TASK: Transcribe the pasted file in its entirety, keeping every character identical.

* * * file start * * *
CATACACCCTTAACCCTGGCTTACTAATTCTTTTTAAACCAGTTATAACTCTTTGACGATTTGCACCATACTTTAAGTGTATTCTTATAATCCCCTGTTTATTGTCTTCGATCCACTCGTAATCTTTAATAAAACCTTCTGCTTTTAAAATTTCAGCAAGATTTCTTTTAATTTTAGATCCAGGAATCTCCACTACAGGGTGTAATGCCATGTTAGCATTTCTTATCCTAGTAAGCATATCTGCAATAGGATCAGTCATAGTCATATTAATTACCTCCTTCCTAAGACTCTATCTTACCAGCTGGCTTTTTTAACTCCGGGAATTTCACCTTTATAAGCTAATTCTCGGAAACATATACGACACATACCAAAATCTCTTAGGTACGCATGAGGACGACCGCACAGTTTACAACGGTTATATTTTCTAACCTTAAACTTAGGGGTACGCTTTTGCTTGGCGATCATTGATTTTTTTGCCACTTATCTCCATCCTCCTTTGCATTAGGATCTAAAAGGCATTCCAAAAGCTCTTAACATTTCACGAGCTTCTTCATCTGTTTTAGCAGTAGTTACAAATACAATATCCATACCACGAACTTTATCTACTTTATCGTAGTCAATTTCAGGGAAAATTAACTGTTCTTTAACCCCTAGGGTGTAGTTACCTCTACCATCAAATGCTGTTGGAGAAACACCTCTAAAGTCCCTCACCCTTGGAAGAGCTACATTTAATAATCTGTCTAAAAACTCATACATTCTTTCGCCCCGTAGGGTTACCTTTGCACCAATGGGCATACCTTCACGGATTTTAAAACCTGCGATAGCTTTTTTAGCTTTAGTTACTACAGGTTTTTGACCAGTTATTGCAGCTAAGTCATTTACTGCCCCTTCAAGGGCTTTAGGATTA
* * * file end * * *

CATACACCCTTAACCCTGGCTTACTAATTCTTTTTAAACCAGTTATAACTCTTTGACGATTTGCACCATACTTTAAGTGTATTCTTATAATCCCCTGTTTATTGTCTTCGATCCACTCGTAATCTTTAATAAAACCTTCTGCTTTTAAAATTTCAGCAAGATTTCTTTTAATTTTAGATCCAGGAATCTCCACTACAGGGTGTAATGCCATGTTAGCATTTCTTATCCTAGTAAGCATATCTGCAATAGGATCAGTCATAGTCATATTAATTACCTCCTTCCTAAGACTCTATCTTACCAGCTGGCTTTTTTAACTCCGGGAATTTCACCTTTATAAGCTAATTCTCGGAAACATATACGACACATACCAAAATCTCTTAGGTACGCATGAGGACGACCGCACAGTTTACAACGGTTATATTTTCTAACCTTAAACTTAGGGGTACGCTTTTGCTTGGCGATCATTGATTTTTTTGCCACTTATCTCCATCCTCCTTTGCATTAGGATCTAAAAGGCATTCCAAAAGCTCTTAACATTTCACGAGCTTCTTCATCTGTTTTAGCAGTAGTTACAAATACAATATCCATACCACGAACTTTATCTACTTTATCGTAGTCAATTTCAGGGAAAATTAACTGTTCTTTAACCCCTAGGGTGTAGTTACCTCTACCATCAAATGCTGTTGGAGAAACACCTCTAAAGTCCCTCACCCTTGGAAGAGCTACATTTAATAATCTGTCTAAAAACTCATACATTCTTTCGCCCCGTAGGGTTACCTTTGCACCAATGGGCATACCTTCACGGATTTTAAAACCTGCGATAGCTTTTTTAGCTTTAGTTACTACAGGTTTTTGACCAGTTATTGCAGCTAAGTCATTTACTGCCCCTTCAAGGGCTTTAGGATTA